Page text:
Security coordination between Israelis and Palestinians is one-sided, primarily benefitting Israel, critics say.
Duma, occupied West Bank – During the darkest hours of the night in the village of Duma, east of Nablus, Palestinian men stood guard at the edge of their village. They were waiting and watching for potential intruders.
After an attack on a family home in Duma on July 31 that killed two members of the Dawabsheh family, including an 18-month-old infant, men and boys from the village formed a neighbourhood watch group. They were wary of the presence of Israeli settlers whose land surrounds them, accusing them of “terrorist” attacks.
“The groups are following the village council, so anything that happens, they have to call, and I will handle everything,” village leader Abdul Salam Dawabsha told Al Jazeera, noting that he communicates directly to Palestinian authorities on behalf of Duma.
There is no police station in Duma, and the closest one is nearly six kilometres away. But if intruders make it into the village, Dawabsha said, he can call government officials for assistance.
Al Jazeera patrolled with the watchmen on a recent night and agreed not to use the men’s family names in order to shield their identity, as they expressed fears that they could be targeted by Israeli authorities.
At the entrance to Duma, nearly two dozen young men gathered on the road with heavy tree branches, which they were prepared to wield as weapons, and flashlights. Their work begins at 10pm and ends at 4am, before the first calls to prayer.
The night is split into two shifts to help those who have work the next morning. But most participants come out all night, every night.
“We are all brothers; we can face the [Israelis],” said Mohammed, 27, the leader of the patrol group. “If we are forced to fight, we will do it. We will not stay and sleep in our houses.”
He admitted his frustration with the Palestinian Authority, saying he wished they would send a police force to assist them. The men on watch are all volunteers, and most have jobs or university studies during the day.
At another location along Duma’s borders, only two young men stood on the road. Scarves covered their faces, and each held a wooden stick. Ahmed, 24, told Al Jazeera that he could not say where the other watchmen were. They were hiding, ready for an ambush.
not to enter our village, but if they do, they will find something they won’t expect.”]
“They have to change their places from time to time. Sometimes we see lights coming through this valley. We advise them [Israelis] not to enter our village, but if they do, they will find something they won’t expect,” Ahmed said.
Meanwhile, another group of watchmen sat in the village, waiting for a call from the outer groups. They were older men, but still ready for any emergency. While they waited, they drank coffee to stay awake and sat near their shops.
One of this group’s leaders, 44-year-old Habib, was among the first people to enter the Dawabsheh family’s home after last month’s attack, and he saw the baby who had been burned to death. He told Al Jazeera that if an Israeli came to their village again, he would “break their legs. The Israelis are afraid of us, even with their weapons… If we kill them, [other settlers may] flee Palestine.”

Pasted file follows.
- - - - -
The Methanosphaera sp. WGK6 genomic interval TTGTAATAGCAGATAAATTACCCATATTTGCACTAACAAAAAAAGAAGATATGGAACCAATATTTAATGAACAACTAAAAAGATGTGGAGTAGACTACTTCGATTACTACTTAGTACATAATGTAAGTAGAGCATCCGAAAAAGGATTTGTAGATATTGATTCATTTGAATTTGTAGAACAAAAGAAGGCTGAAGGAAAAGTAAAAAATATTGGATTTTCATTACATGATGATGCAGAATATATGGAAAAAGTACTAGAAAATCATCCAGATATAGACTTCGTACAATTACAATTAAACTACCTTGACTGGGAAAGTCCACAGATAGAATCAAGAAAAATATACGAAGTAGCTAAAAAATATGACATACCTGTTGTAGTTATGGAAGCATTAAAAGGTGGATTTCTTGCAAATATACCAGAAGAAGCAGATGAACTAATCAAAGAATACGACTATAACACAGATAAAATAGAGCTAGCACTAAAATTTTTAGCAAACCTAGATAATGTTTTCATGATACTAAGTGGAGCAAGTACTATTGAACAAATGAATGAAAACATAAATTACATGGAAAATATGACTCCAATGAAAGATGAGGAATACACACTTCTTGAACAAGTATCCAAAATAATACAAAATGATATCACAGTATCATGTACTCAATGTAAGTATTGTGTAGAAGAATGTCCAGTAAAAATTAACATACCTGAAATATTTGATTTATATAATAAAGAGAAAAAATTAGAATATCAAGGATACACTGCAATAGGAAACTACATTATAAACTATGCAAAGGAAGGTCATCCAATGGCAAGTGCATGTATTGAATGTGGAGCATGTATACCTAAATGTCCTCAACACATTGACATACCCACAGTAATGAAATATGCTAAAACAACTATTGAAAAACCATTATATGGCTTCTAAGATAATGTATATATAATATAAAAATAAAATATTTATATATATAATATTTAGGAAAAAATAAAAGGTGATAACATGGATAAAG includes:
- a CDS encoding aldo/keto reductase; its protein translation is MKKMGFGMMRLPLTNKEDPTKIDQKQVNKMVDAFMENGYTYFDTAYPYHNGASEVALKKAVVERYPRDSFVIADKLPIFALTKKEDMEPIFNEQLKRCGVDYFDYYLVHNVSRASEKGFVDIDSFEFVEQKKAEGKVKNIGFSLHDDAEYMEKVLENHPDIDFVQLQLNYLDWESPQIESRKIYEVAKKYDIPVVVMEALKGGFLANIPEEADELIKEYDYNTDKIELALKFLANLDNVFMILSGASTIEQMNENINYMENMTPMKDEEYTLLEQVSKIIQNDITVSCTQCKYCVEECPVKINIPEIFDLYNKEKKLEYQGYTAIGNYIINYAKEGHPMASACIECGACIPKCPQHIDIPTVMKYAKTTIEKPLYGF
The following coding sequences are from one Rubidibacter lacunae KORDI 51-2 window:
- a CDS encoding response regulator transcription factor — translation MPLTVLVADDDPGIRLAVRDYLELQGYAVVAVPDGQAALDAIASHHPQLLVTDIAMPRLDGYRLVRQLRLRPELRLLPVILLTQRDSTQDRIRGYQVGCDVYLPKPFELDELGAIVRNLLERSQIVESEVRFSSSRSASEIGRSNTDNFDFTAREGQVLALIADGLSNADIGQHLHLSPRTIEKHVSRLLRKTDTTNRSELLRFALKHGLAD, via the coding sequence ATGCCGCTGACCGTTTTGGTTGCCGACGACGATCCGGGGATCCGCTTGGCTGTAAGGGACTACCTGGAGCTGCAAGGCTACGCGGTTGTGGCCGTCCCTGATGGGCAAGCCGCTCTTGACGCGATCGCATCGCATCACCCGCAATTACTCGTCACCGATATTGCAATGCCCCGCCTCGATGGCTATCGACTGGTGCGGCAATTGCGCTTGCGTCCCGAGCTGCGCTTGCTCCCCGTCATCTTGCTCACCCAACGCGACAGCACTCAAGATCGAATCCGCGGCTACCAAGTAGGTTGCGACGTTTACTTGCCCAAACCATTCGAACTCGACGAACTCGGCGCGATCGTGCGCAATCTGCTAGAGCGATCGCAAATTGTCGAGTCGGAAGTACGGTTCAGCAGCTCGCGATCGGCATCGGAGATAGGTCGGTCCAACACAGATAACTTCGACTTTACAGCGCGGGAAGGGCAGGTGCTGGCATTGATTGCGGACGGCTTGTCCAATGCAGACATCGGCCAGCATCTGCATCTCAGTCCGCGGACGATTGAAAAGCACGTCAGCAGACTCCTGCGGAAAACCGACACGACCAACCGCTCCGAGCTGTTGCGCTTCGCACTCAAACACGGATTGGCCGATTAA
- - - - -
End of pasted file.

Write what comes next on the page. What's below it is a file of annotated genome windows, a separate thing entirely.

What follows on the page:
Habib walked to the western edge of the village, from where he believes the Israeli settler who burned the Dawabsheh house might have come. A steep slope from a valley up to the main road to Duma offers plenty of trees and brush to hide potential attackers. Watchmen sat out on ancient Roman ruins in complete darkness, sharing a bottle of Coca-Cola and watching for suspicious lights.
Mohammed, 55, said he did not think that killing Israelis was necessarily the answer. “We do not have any weapons; we have to use our arms and sticks,” he said. “We have to capture them, not hit them. Our numbers are the most important thing. We must be stronger than the [settlers].”
He believes the Israeli authorities hide evidence when the settlers commit crimes. “Settlers have weapons. They [the Israeli military] support them with everything.”
The Israeli military spokesperson’s office told Al Jazeera in a statement that “the [Israeli military] does not provide weapons to anyone living in the area”. However, the statement added, there are “a limited number of [settler] citizens in the area who help maintain security for various communities. These individuals are civilian volunteers who undergo basic safety workshops”. The spokesperson did not specify what types of training the workshops entailed.
On August 10, the United Nations issued a statement noting that the “root cause of the escalating violence [in the West Bank] is the continuing policy of settlement expansion and the climate of impunity”.
But Micky Rosenfeld, the Israeli police’s foreign press spokesperson, told Al Jazeera that the investigation into the Dawabsheh attack is ongoing. Police “are trying to find suspects behind the incident”, he said. “It’s considered a high priority.”
The Israeli police, according to Rosenfeld, are aware of the night-watch groups, but because they are considered local security within the village, there is no need for Israeli police to be concerned. If Israeli investigators needed to access Duma, they would coordinate with the Palestinian Authority, he added.
Meanwhile, the burned home of the Dawabsheh family has become a memorial. Graffiti adorns the baby’s room, and a bundle wrapped in a Palestinian flag sits in a stroller, representative of the child who died.
Duma’s watchmen say they want Israeli settlers to know that they are out and waiting to impose justice if their village is attacked again.
Follow Ash Gallagher on Twitter: @beatnik journo